The snowbirds are coming back, human and avian.   Early in October the hummingbirds and painted buntings will be back.  Migrating warblers are everywhere now as well as the little blue-gray gnatcatchers with their very high-pitched call.  I also had a rare glimpse at a pileated woodpecker; that's the big one with the big crest like Woody Woodpecker.  Watch and listen as you work outdoors and your enjoyment of garden will increase.

Doris Happel


We would welcome articles for this newsletter.  If you have something you’d like to write about, send an article to Lynda Evans, lynda@leftatsea.com.

Minutes of Meeting of September 14, 2009

Vice President Doris Happel began the meeting at 7:30 p.m. with a welcome to members and guest Larry Davis.  She thanked volunteers contributing to the meeting: Elaine McKelvey for the badge plant, B.  ‘Maggie Nodal’, (beautiful bright green buds will open to white flowers standing well above the leaves) and refreshment volunteers: Hillary Berman, Norma Grimm, Ed Whalen, Vivian Schwartz and Brenda Skaggs.  Candy Curran answered the call for one more refreshment volunteer for next month.

Treasurer’s Report was given by Maria Mitsinicos.

Old Business
The issue of security in the Mounts Building after 5 p.m. continues to be a problem.  Volunteers are needed to keep the building open from 5 p.m. until the meeting begins most months.  Toni White will help next month.  December and January will probably be taken care of by early preparation for the holiday party and annual auction, but volunteers are needed to help out in November and other months.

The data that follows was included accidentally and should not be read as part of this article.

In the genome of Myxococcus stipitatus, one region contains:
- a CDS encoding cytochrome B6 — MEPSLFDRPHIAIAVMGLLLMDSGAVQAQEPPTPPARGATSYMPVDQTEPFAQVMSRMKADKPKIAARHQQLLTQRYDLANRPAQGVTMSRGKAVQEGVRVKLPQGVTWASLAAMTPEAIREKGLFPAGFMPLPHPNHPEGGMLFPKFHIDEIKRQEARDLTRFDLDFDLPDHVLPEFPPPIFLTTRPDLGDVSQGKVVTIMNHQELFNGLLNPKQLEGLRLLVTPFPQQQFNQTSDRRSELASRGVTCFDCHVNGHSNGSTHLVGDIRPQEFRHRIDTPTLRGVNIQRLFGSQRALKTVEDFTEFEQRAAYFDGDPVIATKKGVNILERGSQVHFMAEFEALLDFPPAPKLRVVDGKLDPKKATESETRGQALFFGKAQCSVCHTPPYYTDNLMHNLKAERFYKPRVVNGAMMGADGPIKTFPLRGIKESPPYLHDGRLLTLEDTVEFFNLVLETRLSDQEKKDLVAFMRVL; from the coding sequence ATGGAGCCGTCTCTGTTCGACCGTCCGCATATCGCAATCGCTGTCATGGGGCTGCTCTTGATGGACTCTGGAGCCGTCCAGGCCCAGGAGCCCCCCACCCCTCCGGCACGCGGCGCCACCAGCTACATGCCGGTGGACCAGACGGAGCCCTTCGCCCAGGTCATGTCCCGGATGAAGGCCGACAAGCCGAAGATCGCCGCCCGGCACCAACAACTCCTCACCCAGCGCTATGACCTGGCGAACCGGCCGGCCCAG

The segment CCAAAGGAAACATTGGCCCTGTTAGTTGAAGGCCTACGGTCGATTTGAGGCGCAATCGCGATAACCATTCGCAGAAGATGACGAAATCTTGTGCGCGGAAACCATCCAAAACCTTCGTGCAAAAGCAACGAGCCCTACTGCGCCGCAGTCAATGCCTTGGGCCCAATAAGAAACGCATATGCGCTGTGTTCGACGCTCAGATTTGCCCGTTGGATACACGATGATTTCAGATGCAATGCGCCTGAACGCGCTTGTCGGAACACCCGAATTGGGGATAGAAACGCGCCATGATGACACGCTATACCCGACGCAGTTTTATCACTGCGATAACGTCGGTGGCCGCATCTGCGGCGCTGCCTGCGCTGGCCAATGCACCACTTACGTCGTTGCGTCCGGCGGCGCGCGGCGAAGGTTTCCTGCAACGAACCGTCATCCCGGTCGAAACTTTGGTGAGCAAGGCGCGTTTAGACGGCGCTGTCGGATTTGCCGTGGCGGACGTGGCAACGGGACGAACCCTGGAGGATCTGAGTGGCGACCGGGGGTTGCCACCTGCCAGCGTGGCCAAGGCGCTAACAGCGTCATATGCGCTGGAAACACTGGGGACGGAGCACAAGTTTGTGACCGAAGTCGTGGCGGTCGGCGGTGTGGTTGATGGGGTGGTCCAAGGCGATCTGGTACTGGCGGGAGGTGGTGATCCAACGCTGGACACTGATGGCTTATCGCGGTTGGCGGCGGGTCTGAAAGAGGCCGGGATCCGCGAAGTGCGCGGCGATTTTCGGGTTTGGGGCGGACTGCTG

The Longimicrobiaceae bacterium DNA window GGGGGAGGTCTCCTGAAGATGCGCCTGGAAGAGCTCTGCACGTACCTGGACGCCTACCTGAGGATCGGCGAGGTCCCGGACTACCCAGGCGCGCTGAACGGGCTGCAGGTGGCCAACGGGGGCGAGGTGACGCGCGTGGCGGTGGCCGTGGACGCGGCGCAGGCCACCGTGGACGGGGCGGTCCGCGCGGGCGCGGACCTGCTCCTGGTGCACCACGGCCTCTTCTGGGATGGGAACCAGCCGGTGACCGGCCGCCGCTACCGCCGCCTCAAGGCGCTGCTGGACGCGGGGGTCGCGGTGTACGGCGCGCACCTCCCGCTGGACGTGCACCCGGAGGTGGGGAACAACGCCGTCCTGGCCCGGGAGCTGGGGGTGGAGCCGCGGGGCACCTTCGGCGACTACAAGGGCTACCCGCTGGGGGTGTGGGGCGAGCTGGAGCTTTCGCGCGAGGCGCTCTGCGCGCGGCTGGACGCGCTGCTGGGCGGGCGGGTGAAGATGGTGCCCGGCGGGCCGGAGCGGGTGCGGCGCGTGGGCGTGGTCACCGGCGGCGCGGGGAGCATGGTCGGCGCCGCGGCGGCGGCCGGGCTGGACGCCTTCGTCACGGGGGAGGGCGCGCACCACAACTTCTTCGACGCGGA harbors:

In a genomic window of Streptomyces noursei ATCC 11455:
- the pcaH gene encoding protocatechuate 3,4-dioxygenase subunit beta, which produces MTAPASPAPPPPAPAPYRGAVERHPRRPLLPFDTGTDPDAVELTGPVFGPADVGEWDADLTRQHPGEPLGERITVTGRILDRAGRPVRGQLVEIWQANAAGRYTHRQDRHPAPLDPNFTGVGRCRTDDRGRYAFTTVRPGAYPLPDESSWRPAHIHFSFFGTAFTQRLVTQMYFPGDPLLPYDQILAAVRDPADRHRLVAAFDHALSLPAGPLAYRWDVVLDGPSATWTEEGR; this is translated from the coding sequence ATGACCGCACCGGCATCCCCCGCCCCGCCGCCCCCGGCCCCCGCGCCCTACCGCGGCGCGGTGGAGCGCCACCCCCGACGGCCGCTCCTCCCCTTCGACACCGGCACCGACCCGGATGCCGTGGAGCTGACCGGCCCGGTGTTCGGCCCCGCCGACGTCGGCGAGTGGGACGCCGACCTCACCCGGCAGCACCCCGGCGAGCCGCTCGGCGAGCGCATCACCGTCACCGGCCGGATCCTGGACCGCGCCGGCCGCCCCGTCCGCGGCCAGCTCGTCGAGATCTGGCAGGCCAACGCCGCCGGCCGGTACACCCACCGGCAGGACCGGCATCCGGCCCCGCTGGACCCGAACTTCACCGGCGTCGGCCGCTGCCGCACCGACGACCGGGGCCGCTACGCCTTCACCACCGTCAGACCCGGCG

New Business
There was no new business.


Speaker  Andreas Daehnick, Director of McKee Botanical Garden in Vero Beach spoke about McKee Botanical Garden and about water lily culture and cultivars at McKee.  McKee is the oldest botanical garden in Florida.  It was a secret project of William Lyman Phillips who also designed Fairchild and Bok Tower Gardens.  The garden was closed for more than 20 years and 18 of the original 60 acres were then redeveloped.  The garden reopened in 2001 with a reconfigured water system of ponds and streams which wind throughout the Garden.  McKee is concerned not just with its plants, but on “how you feel when you are in the garden.”

The water lily collection at McKee is considerable, containing both tropical and hardy specimens.  In addition to noting which cultivars thrive at McKee, records on their performance are being kept and some research is being conducted.  Andreas emphasized the many qualities worth noticing including the leaf texture, shape and size which (like begonias) help one to recognize the different varieties, plus the stunning colors of their flowers, relative abundance of petals, the availability of both day and night boomers, and for some varieties, fragrance.

The presentation was completed with the premier showing of a new video produced by McKee to enhance one’s appreciation of the water lily.  The video showed beautiful photos and was accompanied by soft classical music.

McKee is open Tuesday through Saturday from 10 a.m. until 4:30 p.m. and on Sunday from noon until 4:30 p.m.

Respectfully submitted,
Sandy Sklar, Recording Secretary